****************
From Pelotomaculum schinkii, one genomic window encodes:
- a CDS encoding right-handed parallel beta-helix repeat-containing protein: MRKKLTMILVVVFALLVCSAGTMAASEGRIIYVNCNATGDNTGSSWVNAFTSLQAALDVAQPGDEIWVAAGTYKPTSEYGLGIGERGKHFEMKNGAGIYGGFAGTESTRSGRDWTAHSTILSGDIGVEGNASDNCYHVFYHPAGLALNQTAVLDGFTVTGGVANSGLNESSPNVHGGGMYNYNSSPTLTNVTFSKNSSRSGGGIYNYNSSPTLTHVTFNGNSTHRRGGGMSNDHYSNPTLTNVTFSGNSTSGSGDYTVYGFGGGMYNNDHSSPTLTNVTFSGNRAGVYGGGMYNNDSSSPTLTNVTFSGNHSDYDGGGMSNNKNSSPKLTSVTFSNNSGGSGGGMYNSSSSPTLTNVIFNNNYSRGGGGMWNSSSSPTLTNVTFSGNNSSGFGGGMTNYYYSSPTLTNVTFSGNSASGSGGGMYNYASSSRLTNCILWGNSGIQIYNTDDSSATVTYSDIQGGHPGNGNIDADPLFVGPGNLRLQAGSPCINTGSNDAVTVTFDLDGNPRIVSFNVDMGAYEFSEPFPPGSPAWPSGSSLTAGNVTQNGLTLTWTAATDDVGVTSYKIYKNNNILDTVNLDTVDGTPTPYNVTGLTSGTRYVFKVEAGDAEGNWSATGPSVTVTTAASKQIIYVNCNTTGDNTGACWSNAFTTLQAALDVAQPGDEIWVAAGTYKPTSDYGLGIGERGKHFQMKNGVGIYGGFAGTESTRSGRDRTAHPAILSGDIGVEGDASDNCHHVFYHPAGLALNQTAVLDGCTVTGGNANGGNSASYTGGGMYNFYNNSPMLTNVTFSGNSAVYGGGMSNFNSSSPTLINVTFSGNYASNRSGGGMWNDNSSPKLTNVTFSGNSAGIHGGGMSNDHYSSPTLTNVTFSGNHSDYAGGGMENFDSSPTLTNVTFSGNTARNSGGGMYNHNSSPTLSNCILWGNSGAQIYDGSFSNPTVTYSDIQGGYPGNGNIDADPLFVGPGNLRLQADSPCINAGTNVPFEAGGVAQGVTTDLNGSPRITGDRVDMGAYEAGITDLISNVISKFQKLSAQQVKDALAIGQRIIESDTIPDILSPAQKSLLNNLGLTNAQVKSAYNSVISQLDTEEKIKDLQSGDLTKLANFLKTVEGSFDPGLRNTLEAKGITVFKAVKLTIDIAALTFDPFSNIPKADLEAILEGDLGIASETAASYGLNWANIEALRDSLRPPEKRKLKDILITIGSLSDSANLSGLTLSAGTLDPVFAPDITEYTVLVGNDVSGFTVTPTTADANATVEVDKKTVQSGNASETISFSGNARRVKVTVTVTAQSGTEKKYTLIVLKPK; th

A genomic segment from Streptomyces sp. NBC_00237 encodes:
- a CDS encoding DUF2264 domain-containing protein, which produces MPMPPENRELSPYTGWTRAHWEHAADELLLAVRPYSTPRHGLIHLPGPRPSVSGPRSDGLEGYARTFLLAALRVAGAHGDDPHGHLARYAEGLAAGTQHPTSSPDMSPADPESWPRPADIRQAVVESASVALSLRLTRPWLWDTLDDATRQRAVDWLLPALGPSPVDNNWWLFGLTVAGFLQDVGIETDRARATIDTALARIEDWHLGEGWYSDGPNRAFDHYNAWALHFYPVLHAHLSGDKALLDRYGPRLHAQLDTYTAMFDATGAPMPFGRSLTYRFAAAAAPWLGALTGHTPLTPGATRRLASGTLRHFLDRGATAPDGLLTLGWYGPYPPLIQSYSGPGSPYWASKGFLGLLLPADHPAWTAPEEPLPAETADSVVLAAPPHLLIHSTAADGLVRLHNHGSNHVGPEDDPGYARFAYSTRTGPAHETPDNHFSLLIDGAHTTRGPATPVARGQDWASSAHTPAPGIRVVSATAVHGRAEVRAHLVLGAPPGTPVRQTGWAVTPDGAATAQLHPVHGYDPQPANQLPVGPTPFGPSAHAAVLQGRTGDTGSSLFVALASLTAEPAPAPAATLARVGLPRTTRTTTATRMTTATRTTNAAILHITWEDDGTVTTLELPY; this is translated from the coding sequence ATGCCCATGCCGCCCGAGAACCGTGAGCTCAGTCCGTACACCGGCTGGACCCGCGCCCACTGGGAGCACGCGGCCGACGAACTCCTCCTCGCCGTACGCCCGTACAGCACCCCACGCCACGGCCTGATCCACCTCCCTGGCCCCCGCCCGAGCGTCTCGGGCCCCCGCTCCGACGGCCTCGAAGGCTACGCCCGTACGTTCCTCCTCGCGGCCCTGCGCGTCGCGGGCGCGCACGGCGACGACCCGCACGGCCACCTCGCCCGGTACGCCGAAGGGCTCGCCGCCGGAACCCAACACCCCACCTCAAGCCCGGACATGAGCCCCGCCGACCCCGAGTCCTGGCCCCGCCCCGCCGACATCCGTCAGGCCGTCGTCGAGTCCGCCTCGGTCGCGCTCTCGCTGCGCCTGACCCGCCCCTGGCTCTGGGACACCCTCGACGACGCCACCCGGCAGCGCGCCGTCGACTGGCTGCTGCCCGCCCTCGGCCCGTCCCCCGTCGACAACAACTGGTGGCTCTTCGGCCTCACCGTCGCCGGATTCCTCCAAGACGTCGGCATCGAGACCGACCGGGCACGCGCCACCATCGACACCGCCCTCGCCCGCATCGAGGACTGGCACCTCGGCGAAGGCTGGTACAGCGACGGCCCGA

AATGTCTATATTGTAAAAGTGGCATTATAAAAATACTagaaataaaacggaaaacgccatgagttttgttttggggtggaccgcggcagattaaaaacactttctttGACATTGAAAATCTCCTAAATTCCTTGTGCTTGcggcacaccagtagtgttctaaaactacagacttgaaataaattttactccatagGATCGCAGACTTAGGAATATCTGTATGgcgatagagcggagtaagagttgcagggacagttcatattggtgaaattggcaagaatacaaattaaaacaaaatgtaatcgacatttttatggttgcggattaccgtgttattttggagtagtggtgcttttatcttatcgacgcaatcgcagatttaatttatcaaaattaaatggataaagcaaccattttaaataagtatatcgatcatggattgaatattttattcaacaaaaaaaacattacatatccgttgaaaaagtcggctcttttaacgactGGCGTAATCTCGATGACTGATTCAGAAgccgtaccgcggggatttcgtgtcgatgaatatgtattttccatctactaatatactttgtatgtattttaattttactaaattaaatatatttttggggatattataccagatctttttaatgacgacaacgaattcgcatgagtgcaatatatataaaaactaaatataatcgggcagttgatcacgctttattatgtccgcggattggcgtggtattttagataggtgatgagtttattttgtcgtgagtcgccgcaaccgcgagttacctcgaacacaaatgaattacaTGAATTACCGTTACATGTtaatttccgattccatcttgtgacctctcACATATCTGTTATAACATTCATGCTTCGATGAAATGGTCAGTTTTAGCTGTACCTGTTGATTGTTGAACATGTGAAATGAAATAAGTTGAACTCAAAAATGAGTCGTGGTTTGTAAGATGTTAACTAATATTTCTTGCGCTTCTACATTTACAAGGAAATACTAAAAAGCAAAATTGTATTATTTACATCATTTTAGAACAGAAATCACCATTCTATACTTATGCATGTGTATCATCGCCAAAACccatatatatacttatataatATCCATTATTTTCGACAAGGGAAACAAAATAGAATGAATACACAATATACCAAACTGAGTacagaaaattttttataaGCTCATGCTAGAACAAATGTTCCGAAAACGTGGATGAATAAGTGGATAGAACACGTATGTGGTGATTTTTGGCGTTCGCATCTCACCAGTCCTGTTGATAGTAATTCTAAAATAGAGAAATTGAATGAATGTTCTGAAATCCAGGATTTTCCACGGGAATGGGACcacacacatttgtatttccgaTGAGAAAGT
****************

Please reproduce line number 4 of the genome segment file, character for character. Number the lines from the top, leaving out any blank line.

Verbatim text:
- a CDS encoding DUF2264 domain-containing protein, which produces MPMPPENRELSPYTGWTRAHWEHAADELLLAVRPYSTPRHGLIHLPGPRPSVSGPRSDGLEGYARTFLLAALRVAGAHGDDPHGHLARYAEGLAAGTQHPTSSPDMSPADPESWPRPADIRQAVVESASVALSLRLTRPWLWDTLDDATRQRAVDWLLPALGPSPVDNNWWLFGLTVAGFLQDVGIETDRARATIDTALARIEDWHLGEGWYSDGPNRAFDHYNAWALHFYPVLHAHLSGDKALLDRYGPRLHAQLDTYTAMFDATGAPMPFGRSLTYRFAAAAAPWLGALTGHTPLTPGATRRLASGTLRHFLDRGATAPDGLLTLGWYGPYPPLIQSYSGPGSPYWASKGFLGLLLPADHPAWTAPEEPLPAETADSVVLAAPPHLLIHSTAADGLVRLHNHGSNHVGPEDDPGYARFAYSTRTGPAHETPDNHFSLLIDGAHTTRGPATPVARGQDWASSAHTPAPGIRVVSATAVHGRAEVRAHLVLGAPPGTPVRQTGWAVTPDGAATAQLHPVHGYDPQPANQLPVGPTPFGPSAHAAVLQGRTGDTGSSLFVALASLTAEPAPAPAATLARVGLPRTTRTTTATRMTTATRTTNAAILHITWEDDGTVTTLELPY; this is translated from the coding sequence ATGCCCATGCCGCCCGAGAACCGTGAGCTCAGTCCGTACACCGGCTGGACCCGCGCCCACTGGGAGCACGCGGCCGACGAACTCCTCCTCGCCGTACGCCCGTACAGCACCCCACGCCACGGCCTGATCCACCTCCCTGGCCCCCGCCCGAGCGTCTCGGGCCCCCGCTCCGACGGCCTCGAAGGCTACGCCCGTACGTTCCTCCTCGCGGCCCTGCGCGTCGCGGGCGCGCACGGCGACGACCCGCACGGCCACCTCGCCCGGTACGCCGAAGGGCTCGCCGCCGGAACCCAACACCCCACCTCAAGCCCGGACATGAGCCCCGCCGACCCCGAGTCCTGGCCCCGCCCCGCCGACATCCGTCAGGCCGTCGTCGAGTCCGCCTCGGTCGCGCTCTCGCTGCGCCTGACCCGCCCCTGGCTCTGGGACACCCTCGACGACGCCACCCGGCAGCGCGCCGTCGACTGGCTGCTGCCCGCCCTCGGCCCGTCCCCCGTCGACAACAACTGGTGGCTCTTCGGCCTCACCGTCGCCGGATTCCTCCAAGACGTCGGCATCGAGACCGACCGGGCACGCGCCACCATCGACACCGCCCTCGCCCGCATCGAGGACTGGCACCTCGGCGAAGGCTGGTACAGCGACGGCCCGA